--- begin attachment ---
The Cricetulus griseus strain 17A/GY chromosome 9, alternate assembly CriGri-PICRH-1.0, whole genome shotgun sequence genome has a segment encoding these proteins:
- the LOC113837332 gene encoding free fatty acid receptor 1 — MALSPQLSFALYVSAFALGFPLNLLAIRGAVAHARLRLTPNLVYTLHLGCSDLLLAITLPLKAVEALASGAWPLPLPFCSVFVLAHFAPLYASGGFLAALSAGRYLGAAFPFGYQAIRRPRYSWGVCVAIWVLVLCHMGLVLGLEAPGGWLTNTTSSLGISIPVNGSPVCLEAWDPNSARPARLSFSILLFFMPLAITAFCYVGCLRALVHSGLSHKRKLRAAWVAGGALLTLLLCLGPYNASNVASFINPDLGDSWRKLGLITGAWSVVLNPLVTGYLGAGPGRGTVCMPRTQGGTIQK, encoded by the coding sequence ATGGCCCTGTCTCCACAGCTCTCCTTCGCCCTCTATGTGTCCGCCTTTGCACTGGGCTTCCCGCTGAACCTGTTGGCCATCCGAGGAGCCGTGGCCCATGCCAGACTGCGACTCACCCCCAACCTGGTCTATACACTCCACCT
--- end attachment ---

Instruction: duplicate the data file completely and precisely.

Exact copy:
The Cricetulus griseus strain 17A/GY chromosome 9, alternate assembly CriGri-PICRH-1.0, whole genome shotgun sequence genome has a segment encoding these proteins:
- the LOC113837332 gene encoding free fatty acid receptor 1 — MALSPQLSFALYVSAFALGFPLNLLAIRGAVAHARLRLTPNLVYTLHLGCSDLLLAITLPLKAVEALASGAWPLPLPFCSVFVLAHFAPLYASGGFLAALSAGRYLGAAFPFGYQAIRRPRYSWGVCVAIWVLVLCHMGLVLGLEAPGGWLTNTTSSLGISIPVNGSPVCLEAWDPNSARPARLSFSILLFFMPLAITAFCYVGCLRALVHSGLSHKRKLRAAWVAGGALLTLLLCLGPYNASNVASFINPDLGDSWRKLGLITGAWSVVLNPLVTGYLGAGPGRGTVCMPRTQGGTIQK, encoded by the coding sequence ATGGCCCTGTCTCCACAGCTCTCCTTCGCCCTCTATGTGTCCGCCTTTGCACTGGGCTTCCCGCTGAACCTGTTGGCCATCCGAGGAGCCGTGGCCCATGCCAGACTGCGACTCACCCCCAACCTGGTCTATACACTCCACCT